551.A1/50: Telegram

The Ambassador in Belgium (Whitlock) to the Secretary of State

132. B-283 for Davis from Boyden.

Delacroix scheme for new international bank evidently impresses delegates as too ambitious, too complicated and slow to be [Page 101] practical, not likely to be considered seriously for these and other reasons.
Ter Meulen of Holland makes proposal more likely [to] meet approval convention. In substance proposes any government whose nationals because of disturbed situation cannot get raw material on personal credit may segregate certain assets or revenues against which government may issue bonds. Such bonds given to its nationals to use as collateral to obtain credit for import transactions. Such transactions must meet approval of government concerned. Such bond issues and their security, also transactions, all approved by central commission acting under League of Nations. My impression this scheme neither very useful nor very objectionable. Any government can now do same thing, machinery proposed merely adds sanction of central commission to transaction and to bonds. This gives bonds better credit but seems cumbrous and not well adapted to business transaction; also slow in operation and probably [would be?] operated too conservatively to accomplish large results. Such transactions might affect United States because assets or revenues used to secure proposed bonds would be by version process [sic] become unavailable for payment other indebtedness of country issuing bonds. This does not seem serious for any country which would avail itself of such machinery would obviously be in position where receivers certificates were only remedy.
Reid of India74 accepts foregoing principles but wishes to have such government bonds issued to central commission and used as collateral for bond[s] issued by central commission but those last bonds handed to governments to be delivered to their nationals for use as collateral as above described. Central commission bonds would be supported by guaranty of all governments who chose to participate in guaranty or even by large corporations or trade associations which wished to participate. All participation voluntary and each guaranty limited to definite amount but amount of bonds actually issued by central commission could obviously much exceed total guaranty. This would create a much better bond, Reid’s purpose being to get a bond which would be of real use to selling exports, as collateral with banks or otherwise. The idea seems good but doubt how far they would obtain guarantees though India seems to have substantial sum available for use in this or any other way to help their exports which seem to be congested. From United States point of view recommendation by convention of any such scheme involves pressure on United States to join in guaranty but this difficulty inherent in whole situation and probably cannot be avoided if convention recommends anything. This scheme is not direct drive at [Page 102] United States, therefore we should be in bad position to try to stop it merely because United States may not want to participate and at same time may not want to be obliged to refuse. Boyden.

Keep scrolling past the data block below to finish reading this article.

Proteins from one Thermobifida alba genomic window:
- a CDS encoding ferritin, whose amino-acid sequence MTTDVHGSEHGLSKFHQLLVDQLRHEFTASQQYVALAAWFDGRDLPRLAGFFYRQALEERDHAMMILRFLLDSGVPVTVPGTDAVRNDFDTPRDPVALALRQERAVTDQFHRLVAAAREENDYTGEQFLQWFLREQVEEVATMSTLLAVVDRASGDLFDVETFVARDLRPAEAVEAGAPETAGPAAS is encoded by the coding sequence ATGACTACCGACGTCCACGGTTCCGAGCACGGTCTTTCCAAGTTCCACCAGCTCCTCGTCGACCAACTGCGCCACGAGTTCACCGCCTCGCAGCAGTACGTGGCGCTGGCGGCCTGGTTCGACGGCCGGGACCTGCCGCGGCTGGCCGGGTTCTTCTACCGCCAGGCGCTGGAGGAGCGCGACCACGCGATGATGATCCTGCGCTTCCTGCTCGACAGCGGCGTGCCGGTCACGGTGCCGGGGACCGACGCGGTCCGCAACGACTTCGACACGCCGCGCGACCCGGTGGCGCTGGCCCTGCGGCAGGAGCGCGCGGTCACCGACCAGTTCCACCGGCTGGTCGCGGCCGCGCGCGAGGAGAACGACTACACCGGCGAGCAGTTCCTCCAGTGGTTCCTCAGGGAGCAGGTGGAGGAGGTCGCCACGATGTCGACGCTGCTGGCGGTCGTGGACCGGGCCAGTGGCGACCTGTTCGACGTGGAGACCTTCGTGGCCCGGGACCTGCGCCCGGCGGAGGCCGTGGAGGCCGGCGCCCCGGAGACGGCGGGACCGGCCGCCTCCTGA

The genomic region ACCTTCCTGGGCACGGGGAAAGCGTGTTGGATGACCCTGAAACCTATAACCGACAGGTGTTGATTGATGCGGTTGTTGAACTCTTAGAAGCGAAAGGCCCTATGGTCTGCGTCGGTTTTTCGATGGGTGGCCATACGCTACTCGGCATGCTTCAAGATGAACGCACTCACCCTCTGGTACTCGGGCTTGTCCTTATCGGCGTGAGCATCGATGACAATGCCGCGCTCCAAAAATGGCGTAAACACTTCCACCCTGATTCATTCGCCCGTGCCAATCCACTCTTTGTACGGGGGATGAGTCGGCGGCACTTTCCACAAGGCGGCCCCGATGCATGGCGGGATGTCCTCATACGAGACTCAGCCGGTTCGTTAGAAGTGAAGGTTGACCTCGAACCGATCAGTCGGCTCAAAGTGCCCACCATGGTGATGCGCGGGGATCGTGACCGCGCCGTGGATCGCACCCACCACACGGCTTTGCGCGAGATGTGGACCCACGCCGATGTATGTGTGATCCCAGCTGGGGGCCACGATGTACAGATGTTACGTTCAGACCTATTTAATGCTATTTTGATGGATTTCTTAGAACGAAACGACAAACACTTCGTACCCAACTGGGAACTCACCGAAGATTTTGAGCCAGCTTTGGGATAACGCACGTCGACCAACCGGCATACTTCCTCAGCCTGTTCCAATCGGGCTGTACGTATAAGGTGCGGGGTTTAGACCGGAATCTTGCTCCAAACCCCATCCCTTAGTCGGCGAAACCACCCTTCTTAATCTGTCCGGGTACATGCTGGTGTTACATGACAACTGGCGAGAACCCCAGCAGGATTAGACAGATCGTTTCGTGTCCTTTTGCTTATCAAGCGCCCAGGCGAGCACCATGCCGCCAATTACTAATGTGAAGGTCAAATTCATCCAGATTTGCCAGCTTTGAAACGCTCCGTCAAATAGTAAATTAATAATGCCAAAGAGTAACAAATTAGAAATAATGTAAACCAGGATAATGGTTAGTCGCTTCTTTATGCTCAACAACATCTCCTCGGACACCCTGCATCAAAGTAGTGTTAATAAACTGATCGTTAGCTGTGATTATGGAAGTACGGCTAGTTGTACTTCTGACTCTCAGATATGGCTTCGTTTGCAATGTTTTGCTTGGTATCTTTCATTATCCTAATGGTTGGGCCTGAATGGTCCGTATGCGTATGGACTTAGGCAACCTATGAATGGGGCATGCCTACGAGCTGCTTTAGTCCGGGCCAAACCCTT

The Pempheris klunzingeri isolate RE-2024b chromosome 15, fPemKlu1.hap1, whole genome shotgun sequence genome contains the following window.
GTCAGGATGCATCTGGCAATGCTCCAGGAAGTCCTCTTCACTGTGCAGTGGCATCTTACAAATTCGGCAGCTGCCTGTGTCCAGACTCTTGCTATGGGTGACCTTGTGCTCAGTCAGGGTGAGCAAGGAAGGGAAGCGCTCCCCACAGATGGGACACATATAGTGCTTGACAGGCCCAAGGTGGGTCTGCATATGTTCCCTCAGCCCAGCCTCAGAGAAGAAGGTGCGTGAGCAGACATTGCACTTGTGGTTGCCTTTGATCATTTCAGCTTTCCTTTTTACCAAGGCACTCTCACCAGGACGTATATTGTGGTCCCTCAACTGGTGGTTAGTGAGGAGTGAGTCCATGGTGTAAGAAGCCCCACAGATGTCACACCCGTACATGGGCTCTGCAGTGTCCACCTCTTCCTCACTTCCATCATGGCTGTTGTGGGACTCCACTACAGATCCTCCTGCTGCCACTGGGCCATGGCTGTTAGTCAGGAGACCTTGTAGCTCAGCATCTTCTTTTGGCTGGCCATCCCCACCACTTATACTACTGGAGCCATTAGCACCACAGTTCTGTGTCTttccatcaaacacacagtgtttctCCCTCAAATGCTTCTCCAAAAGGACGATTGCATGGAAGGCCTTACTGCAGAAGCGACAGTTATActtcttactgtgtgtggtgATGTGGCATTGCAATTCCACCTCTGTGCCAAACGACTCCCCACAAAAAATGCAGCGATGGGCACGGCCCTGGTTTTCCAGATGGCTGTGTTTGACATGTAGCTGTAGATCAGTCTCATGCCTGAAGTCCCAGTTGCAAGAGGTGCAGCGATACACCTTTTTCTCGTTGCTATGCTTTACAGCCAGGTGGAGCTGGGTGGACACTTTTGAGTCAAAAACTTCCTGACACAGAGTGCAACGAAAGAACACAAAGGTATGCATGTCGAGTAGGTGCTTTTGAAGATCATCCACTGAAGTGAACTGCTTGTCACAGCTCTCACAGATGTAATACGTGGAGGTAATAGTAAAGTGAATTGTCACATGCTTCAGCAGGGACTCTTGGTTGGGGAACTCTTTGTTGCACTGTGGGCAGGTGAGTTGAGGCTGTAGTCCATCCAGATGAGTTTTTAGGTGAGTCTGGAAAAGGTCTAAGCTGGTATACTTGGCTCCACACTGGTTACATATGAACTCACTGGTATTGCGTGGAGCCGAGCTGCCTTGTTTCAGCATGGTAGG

1. Sir Marshall Frederick Reid, formerly member of the Council of the Secretary of State for India.